In its original press release and subsequent communications, NTIA referred to two congressional resolutions, S.Con.Res.50 and H.Con.Res.127, which were passed by the 112th Congress. These resolutions affirmed House and Senate opposition to attempts by foreign governments and inter-governmental organizations to assume control over the Internet and generally endorsed the multi-stakeholder model of Internet governance. These resolutions were specifically intended to signal U.S. opposition to efforts by other nations to enlist the United Nations and empower the International Telecommunications Union as the global regulator of the Internet.

However, neither resolution mentioned ICANN, the Internet Assigned Numbers Authority (IANA) functions that NTIA now proposes to transfer oversight over, or contained a suggestion, explicit or otherwise, that the United States should contemplate surrendering stewardship over the administration of these critical functions to ICANN or any other entity. In fact, two other resolutions passed in 2005, H.Con.Res.268 and S.Res.323, affirmed that operation and management of the Internet’s domain name and addressing system should remain under the oversight of the United States. The administration’s practice of playing fast and loose with clear statements of Congressional intent is not the way to inspire confidence, build support or work towards achieving consensus.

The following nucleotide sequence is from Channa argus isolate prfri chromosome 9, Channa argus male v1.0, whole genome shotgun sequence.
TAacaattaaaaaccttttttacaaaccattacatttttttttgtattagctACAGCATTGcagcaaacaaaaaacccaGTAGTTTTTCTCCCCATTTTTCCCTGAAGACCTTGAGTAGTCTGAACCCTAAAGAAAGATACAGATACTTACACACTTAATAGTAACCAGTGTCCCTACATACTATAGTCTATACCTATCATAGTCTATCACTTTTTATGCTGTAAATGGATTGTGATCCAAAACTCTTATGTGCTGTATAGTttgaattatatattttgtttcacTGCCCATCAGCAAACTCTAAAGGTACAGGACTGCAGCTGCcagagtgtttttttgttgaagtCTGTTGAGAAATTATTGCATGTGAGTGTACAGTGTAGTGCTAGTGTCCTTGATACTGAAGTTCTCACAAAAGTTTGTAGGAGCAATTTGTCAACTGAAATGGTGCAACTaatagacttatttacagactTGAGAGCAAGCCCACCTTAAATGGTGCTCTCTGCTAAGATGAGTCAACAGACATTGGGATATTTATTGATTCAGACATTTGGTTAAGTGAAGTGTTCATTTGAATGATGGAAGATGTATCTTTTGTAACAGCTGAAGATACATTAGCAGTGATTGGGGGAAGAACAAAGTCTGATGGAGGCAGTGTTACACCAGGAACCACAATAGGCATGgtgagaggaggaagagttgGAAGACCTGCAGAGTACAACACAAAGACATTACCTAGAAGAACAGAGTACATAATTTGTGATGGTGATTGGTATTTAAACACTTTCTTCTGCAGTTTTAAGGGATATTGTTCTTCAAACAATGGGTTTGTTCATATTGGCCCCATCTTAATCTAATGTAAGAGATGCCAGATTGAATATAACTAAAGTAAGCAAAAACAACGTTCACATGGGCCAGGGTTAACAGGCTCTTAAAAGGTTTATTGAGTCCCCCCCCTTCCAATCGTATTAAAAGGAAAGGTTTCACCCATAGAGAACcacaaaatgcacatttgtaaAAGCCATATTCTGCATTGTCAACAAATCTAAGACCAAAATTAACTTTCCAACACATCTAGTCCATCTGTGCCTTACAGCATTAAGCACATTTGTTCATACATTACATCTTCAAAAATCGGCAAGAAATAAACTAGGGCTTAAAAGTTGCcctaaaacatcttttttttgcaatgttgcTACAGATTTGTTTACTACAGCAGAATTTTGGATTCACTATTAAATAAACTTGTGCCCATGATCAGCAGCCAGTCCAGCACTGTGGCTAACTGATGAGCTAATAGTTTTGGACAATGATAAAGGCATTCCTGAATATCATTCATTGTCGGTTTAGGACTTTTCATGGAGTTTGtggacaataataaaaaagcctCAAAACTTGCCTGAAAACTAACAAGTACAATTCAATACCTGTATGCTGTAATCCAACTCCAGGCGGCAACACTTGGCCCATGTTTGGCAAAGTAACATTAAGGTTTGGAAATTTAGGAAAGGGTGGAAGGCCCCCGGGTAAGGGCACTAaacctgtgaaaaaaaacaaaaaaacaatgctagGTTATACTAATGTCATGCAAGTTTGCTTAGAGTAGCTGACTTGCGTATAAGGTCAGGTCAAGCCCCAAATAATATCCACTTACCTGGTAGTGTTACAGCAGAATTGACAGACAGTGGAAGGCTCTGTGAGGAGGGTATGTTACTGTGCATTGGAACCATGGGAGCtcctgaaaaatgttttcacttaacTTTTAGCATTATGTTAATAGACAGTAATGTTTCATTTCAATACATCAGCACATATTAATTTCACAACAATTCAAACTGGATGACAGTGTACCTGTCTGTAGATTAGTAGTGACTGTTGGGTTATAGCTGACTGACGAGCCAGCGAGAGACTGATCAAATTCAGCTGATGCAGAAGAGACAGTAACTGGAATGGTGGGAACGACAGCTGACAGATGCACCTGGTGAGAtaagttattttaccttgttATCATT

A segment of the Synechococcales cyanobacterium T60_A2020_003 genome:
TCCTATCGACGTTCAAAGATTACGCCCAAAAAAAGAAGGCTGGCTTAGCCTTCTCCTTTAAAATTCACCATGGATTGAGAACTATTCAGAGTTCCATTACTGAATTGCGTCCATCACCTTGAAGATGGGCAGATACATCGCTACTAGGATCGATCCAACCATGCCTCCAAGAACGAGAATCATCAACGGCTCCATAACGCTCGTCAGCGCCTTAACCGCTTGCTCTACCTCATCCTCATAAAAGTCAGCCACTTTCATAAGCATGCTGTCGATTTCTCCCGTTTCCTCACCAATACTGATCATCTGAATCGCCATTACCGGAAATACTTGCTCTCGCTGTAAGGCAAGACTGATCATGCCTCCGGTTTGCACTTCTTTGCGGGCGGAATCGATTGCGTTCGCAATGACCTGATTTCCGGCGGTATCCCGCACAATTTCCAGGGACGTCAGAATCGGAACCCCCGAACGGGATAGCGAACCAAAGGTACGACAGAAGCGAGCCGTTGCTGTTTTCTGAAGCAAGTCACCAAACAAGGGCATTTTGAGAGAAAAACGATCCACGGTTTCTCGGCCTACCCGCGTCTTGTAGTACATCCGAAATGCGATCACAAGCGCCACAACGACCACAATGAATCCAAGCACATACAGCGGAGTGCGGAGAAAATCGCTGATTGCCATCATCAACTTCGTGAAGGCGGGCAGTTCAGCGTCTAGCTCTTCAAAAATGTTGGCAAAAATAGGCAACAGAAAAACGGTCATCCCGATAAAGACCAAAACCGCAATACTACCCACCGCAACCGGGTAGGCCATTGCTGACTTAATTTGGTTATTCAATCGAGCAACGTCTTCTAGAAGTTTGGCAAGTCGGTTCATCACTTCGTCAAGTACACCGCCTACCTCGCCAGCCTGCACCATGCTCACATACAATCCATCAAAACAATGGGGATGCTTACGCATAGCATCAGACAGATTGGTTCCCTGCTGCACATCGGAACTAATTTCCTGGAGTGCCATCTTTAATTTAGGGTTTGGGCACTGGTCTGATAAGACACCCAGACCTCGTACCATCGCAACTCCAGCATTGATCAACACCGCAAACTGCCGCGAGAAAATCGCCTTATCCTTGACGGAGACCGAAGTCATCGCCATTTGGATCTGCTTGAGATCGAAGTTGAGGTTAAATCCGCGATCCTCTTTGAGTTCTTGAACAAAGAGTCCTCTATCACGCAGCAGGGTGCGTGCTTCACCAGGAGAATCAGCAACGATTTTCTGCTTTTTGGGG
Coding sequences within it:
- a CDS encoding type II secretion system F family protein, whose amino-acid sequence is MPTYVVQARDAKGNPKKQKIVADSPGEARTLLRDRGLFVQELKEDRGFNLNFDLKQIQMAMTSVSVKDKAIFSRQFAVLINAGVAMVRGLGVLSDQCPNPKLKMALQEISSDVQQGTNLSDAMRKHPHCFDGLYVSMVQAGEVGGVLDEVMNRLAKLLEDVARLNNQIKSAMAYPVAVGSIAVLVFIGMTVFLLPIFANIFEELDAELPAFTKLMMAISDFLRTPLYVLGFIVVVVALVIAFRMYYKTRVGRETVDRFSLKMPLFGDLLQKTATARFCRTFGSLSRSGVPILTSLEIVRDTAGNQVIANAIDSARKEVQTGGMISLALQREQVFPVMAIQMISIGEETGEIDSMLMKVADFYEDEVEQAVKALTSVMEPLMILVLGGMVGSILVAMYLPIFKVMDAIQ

Serious questions remain about the wisdom of ceding this authority, as well as the specifics of any transition. Our committees have been conducting oversight of ICANN and we will continue to closely examine the processes of the United States government and ICANN as these transition discussions continue.

We welcome NTIA Assistant Secretary for Communications and Information Larry Strickling’s recent acknowledgements that there are no hard and fast deadlines for completing this process. If the administration is determined to give up oversight of ICANN and the IANA contract, permanent improvements to ICANN’s accountability and transparency are critical to building public and congressional trust for any proposed transition. Any consideration of such a transition must be done carefully and in close coordination with Congress, rather than in a unilateral way. Further, we encourage members of the public and the many constituencies with interests in this process to make their voices and concerns heard. We also encourage ICANN to ensure that whatever results from this process shows that the outcome emanated from a true bottom-up multi-stakeholder process and was neither imposed on nor unduly influenced by ICANN’s leaders, staff, or members of its board.